Finally, I understand that the chief executive of Lisburn Borough Council has sent a letter to the Department of Education stating that the council supports proposal 148. In fact, that is not the case. Those considerations mean that the contents of a letter to Mr Thomas Palmer from the South Eastern Education and Library Board letter, dated 25 October 2001, which stated that parents’ meetings had taken place and that the response had been strongly positive are not true as far as the parents of children at Newport Primary School are concerned. They were not consulted by the South Eastern Education and Library Board, and therefore could not have given a positive response to proposal 148. The claim by the South Eastern Education and Library Board is in fact the opposite of what is the case. The response by the parents of children at Newport Primary School to proposal 148 has been almost entirely negative, and the following evidence indisputably backs that up.

First, it is supported by the results of a survey sent to parents by the concerned parents’ group to record objections to proposal 148, and which was submitted to the Department on 15 November.

Secondly, it is supported by the fact that the parents of 73 out of 75 of the children at Newport Primary School have signed a letter of opposition to proposal 148, which was sent to the Department on 12 January 2002. It is nothing short of amazing that the South Eastern Education and Library Board stated in a letter to Mr Thomas Palmer dated 19 November 2001 that

"It should be noted that the Board has more than satisfied its statutory obligations regarding consultation and publication of a proposal."

That is simply not the case. As regards proposal 148, the South Eastern Education and Library Board has acted outside the letter and the spirit of the Department of Education’s requirement.

These Department of Education requirements were set out and stated on 6 December in the context of a decision by the Department to refuse an amalgamation that would have closed a school in County Tyrone. The position of the Department is that

" there will not be approval of any proposals for closure of schools unless there has been full and open consultation with local communities."

As far as Newport Primary School is concerned, that is precisely what has not happened. This means that proposal 148 simply cannot be carried further.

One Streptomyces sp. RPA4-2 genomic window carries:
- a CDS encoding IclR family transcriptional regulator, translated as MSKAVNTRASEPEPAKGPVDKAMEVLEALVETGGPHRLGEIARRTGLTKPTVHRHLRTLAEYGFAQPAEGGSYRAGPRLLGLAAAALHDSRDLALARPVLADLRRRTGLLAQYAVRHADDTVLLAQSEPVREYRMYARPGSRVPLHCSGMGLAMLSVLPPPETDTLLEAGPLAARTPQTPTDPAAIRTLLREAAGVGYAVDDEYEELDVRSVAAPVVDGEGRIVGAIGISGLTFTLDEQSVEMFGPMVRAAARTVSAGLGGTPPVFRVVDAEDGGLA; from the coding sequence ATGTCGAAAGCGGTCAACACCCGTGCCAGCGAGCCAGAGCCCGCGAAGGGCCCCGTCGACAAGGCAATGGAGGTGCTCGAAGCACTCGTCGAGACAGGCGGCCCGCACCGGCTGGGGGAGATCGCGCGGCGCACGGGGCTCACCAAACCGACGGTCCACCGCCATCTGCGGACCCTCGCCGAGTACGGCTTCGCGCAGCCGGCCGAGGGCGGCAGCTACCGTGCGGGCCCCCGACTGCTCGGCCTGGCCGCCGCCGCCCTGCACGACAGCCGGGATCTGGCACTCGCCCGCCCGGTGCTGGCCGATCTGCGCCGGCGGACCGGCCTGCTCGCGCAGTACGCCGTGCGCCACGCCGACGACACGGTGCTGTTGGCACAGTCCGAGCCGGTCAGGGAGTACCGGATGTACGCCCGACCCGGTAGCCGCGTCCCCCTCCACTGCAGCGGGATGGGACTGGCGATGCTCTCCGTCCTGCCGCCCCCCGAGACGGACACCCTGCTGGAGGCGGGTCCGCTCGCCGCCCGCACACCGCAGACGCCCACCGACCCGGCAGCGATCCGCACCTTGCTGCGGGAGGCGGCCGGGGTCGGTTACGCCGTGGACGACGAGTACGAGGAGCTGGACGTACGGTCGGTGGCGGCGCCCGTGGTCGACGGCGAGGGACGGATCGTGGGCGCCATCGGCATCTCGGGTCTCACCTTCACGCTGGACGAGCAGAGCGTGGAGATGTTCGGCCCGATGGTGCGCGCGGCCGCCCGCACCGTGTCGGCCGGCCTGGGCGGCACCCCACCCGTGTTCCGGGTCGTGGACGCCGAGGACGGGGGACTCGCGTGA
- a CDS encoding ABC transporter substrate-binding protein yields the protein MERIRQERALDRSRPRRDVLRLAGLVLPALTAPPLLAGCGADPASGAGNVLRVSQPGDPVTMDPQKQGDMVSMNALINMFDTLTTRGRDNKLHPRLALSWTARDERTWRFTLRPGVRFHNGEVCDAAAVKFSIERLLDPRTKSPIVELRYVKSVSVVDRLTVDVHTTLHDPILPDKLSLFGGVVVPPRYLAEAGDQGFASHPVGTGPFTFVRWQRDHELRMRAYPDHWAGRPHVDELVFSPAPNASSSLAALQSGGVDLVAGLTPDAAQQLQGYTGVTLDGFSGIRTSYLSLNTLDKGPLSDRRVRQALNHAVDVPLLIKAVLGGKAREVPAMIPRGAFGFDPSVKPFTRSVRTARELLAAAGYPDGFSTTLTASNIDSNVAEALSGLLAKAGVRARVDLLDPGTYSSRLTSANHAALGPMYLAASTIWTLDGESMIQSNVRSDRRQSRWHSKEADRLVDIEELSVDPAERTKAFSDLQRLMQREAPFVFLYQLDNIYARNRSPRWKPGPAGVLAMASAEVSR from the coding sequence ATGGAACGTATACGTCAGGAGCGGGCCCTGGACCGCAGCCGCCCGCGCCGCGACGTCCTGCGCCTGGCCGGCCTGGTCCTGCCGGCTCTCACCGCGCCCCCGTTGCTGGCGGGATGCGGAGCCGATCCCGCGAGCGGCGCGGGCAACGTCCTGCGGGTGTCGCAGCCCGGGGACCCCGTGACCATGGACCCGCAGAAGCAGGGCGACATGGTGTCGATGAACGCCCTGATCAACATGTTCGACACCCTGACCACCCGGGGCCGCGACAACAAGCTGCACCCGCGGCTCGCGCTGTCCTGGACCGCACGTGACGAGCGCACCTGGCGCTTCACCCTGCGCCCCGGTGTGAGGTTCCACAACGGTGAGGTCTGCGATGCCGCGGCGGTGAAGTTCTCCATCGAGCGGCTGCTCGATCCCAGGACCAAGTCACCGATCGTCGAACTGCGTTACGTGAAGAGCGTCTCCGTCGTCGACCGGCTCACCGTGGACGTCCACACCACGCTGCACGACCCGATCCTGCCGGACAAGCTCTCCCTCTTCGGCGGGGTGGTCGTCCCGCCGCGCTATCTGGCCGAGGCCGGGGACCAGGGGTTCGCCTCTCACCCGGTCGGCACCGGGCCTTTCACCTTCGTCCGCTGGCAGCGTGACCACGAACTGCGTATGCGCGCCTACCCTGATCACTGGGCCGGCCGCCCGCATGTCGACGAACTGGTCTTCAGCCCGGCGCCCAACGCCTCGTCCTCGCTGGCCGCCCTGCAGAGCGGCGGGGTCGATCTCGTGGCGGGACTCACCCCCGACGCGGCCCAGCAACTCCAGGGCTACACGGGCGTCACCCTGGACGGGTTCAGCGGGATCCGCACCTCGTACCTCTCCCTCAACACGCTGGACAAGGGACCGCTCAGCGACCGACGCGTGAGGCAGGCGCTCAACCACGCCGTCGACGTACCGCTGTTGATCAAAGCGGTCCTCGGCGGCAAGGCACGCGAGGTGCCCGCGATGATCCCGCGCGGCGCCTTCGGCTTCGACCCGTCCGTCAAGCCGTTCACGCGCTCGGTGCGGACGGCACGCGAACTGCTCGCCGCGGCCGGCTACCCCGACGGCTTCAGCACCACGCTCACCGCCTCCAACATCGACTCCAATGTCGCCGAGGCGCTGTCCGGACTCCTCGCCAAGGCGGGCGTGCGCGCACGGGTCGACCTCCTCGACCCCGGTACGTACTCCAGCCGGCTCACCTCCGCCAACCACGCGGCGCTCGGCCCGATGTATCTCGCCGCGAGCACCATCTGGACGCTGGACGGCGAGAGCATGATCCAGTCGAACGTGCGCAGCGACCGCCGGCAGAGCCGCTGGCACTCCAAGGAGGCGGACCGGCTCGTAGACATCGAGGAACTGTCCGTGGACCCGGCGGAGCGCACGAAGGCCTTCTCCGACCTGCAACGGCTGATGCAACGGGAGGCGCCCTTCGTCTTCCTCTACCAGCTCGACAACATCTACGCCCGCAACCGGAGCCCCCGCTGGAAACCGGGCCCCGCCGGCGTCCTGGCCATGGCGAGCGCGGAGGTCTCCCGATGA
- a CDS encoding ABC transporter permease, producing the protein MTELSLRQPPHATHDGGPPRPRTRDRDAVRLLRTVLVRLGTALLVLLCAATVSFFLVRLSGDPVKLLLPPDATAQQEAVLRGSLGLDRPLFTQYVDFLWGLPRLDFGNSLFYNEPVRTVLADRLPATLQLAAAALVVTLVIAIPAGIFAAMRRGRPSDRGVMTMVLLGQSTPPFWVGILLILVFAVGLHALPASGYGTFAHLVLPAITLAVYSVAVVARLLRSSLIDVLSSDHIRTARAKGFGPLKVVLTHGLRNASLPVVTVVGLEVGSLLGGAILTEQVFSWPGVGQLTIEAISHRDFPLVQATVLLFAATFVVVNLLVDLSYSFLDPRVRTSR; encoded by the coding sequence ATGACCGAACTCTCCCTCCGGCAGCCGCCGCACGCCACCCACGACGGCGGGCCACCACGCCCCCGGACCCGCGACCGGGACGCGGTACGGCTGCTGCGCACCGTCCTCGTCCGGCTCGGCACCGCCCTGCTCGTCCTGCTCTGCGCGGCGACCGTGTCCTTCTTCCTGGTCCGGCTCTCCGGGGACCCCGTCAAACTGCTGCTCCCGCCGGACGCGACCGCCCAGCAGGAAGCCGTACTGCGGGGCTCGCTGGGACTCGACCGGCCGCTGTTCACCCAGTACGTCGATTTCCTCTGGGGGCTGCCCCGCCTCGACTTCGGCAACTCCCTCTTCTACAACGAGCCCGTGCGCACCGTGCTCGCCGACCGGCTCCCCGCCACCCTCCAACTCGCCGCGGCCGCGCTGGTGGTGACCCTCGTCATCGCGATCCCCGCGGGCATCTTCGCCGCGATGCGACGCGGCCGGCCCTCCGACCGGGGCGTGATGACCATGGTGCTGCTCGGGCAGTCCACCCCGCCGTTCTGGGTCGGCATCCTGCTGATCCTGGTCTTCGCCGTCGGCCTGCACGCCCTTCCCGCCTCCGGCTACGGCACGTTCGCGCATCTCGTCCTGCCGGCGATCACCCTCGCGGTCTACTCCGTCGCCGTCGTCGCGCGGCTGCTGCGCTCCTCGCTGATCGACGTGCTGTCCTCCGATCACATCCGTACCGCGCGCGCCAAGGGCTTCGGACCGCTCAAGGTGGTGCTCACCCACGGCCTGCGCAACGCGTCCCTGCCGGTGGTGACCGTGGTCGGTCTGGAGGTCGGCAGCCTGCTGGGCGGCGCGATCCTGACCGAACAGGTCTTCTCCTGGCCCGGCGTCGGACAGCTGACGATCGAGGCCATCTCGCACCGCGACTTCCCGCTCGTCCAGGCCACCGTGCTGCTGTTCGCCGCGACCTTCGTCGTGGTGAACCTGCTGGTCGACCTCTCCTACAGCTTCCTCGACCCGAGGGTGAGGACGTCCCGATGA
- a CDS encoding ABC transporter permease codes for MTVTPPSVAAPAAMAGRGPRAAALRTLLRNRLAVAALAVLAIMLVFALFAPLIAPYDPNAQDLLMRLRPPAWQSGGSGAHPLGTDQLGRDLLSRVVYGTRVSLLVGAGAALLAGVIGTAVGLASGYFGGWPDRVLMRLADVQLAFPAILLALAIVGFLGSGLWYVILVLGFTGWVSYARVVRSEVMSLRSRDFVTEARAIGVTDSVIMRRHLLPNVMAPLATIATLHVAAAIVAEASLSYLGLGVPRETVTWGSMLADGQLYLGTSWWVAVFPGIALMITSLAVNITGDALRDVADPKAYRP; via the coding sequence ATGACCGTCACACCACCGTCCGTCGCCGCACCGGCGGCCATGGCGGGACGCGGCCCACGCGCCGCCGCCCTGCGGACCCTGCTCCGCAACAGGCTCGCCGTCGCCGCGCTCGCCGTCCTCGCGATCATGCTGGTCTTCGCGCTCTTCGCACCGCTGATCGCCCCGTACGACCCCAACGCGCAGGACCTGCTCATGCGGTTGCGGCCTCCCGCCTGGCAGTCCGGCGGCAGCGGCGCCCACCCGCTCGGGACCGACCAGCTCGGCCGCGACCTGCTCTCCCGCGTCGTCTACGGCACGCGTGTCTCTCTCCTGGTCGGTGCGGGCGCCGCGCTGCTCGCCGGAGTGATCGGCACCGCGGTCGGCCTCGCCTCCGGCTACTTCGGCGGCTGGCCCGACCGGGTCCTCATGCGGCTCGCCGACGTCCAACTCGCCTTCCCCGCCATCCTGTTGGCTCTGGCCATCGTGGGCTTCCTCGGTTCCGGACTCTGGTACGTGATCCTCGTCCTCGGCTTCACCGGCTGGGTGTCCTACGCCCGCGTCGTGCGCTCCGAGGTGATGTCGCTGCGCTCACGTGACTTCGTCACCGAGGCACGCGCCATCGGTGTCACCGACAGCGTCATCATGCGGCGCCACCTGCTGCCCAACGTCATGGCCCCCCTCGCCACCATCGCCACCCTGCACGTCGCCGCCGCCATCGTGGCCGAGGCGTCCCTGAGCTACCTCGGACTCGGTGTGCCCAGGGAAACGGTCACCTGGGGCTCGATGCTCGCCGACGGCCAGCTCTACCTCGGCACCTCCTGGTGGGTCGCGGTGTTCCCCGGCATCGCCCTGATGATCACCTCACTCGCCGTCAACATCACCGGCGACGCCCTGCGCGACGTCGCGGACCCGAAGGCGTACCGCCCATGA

I will not take up more time, but there are issues in the economic assessment underpinning proposal 148 which suggest that the whole scoring of the unquantifiable factors, for example, was not done in an arbitrary way but in a way that would produce the required result — that is that Newport Primary School should be amalgamated. In their objections to the Department the concerned parents have shown that proper scoring would result in a top score for the retention of Newport Primary School.

As well as that — and Mr Poots touched on this — questions can be raised about the number of students that will require primary-school accommodation here over the next few years on the basis of a detailed assessment of planning proposals for the area, which has been made by the concerned parents. They calculate that the position for schoolchildren has been underestimated by at least 128, and in that context they are arguing for the retention of Newport Primary School.

Photo of Mr Ivan Davis Mr Ivan Davis UUP

This is a difficult discussion. In seeking money for school accommodation, this is the first time in Lagan Valley that I have encountered two conflicting interests. I want to pay tribute to the residents of the Newport area for the brochure they produced, which outlines the entire situation.

Given what has been already said — and I do not want to repeat it — in this case there is a heavy responsibility on the Minister. Approximately two years ago Members for Lagan Valley debated Ballycarrickmaddy Primary School. We met the Minister then, and he was able to produce the finance for a brand new school at Ballycarrickmaddy. In this instance there are certain options to be considered. We could continue to use the existing primary schools at Hillsborough and Newport. We could refurbish or extend Hillsborough Primary School to cater for increased capacity and retain Newport Primary School. We could replace the existing Hillsborough Primary School with a new one on the existing site to cater for increased capacity and retain Newport Primary School. We could amalgamate Newport and Hillsborough primary schools in a refurbished, extended primary school on the Hillsborough playing fields to cater for 526 pupils. Or, finally, we could build a new school on a greenfield site to replace both schools and cater for the same number of pupils.

We now come to this conflict and, as Mr Close said, it is time to start pouring oil on troubled waters, because there is division. I pay tribute to Newport Primary School, which said in its submissions that it wants to see Hillsborough Primary School going ahead, and I congratulate it on that. The difficulty arises when we come to these categories. On 17 December the two deputations came to meet the Lagan Valley Assembly Members, and, in my opinion, both got a fair hearing.

The minutes of the Newport meeting state that the Deputy Chairperson of the Education Committee, Mr Sammy Wilson, left and returned to say more or less that Hillsborough Primary School would qualify for category 1 status for funding. There is a great deal of confusion about that status and about whether Hillsborough would qualify or not. I hope that the Minister will clarify the matter. Ms Lewsley touched on the primary objective, which is the provision of adequate and suitable educational facilities to meet the curricular needs of the 526 children in Hillsborough of primary-school age.